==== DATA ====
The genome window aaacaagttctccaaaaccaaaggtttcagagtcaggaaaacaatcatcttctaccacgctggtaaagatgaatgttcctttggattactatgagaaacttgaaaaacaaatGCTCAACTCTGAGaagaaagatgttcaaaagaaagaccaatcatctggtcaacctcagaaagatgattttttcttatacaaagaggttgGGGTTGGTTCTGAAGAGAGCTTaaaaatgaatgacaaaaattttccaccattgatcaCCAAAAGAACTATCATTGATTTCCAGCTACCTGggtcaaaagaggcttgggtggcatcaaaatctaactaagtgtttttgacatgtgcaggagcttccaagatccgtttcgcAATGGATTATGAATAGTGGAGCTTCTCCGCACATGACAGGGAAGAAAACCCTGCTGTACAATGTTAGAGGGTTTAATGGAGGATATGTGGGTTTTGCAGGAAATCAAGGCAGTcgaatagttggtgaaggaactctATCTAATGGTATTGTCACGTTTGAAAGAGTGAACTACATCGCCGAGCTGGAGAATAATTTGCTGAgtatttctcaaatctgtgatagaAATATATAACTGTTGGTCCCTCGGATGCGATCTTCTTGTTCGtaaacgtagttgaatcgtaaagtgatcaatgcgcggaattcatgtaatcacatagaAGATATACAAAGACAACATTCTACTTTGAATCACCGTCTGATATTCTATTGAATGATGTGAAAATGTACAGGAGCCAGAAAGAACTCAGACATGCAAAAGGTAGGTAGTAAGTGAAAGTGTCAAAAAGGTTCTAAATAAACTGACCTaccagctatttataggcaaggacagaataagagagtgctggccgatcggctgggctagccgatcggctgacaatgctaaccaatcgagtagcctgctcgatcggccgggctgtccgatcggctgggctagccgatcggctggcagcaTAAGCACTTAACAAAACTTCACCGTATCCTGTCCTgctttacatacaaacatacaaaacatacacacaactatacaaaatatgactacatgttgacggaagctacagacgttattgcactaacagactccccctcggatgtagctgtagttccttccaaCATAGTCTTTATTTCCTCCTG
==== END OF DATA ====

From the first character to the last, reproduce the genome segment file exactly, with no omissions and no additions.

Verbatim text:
The genome window aaacaagttctccaaaaccaaaggtttcagagtcaggaaaacaatcatcttctaccacgctggtaaagatgaatgttcctttggattactatgagaaacttgaaaaacaaatGCTCAACTCTGAGaagaaagatgttcaaaagaaagaccaatcatctggtcaacctcagaaagatgattttttcttatacaaagaggttgGGGTTGGTTCTGAAGAGAGCTTaaaaatgaatgacaaaaattttccaccattgatcaCCAAAAGAACTATCATTGATTTCCAGCTACCTGggtcaaaagaggcttgggtggcatcaaaatctaactaagtgtttttgacatgtgcaggagcttccaagatccgtttcgcAATGGATTATGAATAGTGGAGCTTCTCCGCACATGACAGGGAAGAAAACCCTGCTGTACAATGTTAGAGGGTTTAATGGAGGATATGTGGGTTTTGCAGGAAATCAAGGCAGTcgaatagttggtgaaggaactctATCTAATGGTATTGTCACGTTTGAAAGAGTGAACTACATCGCCGAGCTGGAGAATAATTTGCTGAgtatttctcaaatctgtgatagaAATATATAACTGTTGGTCCCTCGGATGCGATCTTCTTGTTCGtaaacgtagttgaatcgtaaagtgatcaatgcgcggaattcatgtaatcacatagaAGATATACAAAGACAACATTCTACTTTGAATCACCGTCTGATATTCTATTGAATGATGTGAAAATGTACAGGAGCCAGAAAGAACTCAGACATGCAAAAGGTAGGTAGTAAGTGAAAGTGTCAAAAAGGTTCTAAATAAACTGACCTaccagctatttataggcaaggacagaataagagagtgctggccgatcggctgggctagccgatcggctgacaatgctaaccaatcgagtagcctgctcgatcggccgggctgtccgatcggctgggctagccgatcggctggcagcaTAAGCACTTAACAAAACTTCACCGTATCCTGTCCTgctttacatacaaacatacaaaacatacacacaactatacaaaatatgactacatgttgacggaagctacagacgttattgcactaacagactccccctcggatgtagctgtagttccttccaaCATAGTCTTTATTTCCTCCTG